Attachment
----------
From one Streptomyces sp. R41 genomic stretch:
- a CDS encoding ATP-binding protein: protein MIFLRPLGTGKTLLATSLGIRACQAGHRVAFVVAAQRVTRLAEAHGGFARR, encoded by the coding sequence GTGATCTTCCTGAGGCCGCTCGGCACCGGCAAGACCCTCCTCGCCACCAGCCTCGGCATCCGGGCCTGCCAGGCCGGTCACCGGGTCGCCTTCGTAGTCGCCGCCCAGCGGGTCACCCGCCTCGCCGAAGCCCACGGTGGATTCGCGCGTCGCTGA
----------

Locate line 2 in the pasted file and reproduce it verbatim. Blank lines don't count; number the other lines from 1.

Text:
- a CDS encoding ATP-binding protein: protein MIFLRPLGTGKTLLATSLGIRACQAGHRVAFVVAAQRVTRLAEAHGGFARR, encoded by the coding sequence GTGATCTTCCTGAGGCCGCTCGGCACCGGCAAGACCCTCCTCGCCACCAGCCTCGGCATCCGGGCCTGCCAGGCCGGTCACCGGGTCGCCTTCGTAGTCGCCGCCCAGCGGGTCACCCGCCTCGCCGAAGCCCACGGTGGATTCGCGCGTCGCTGA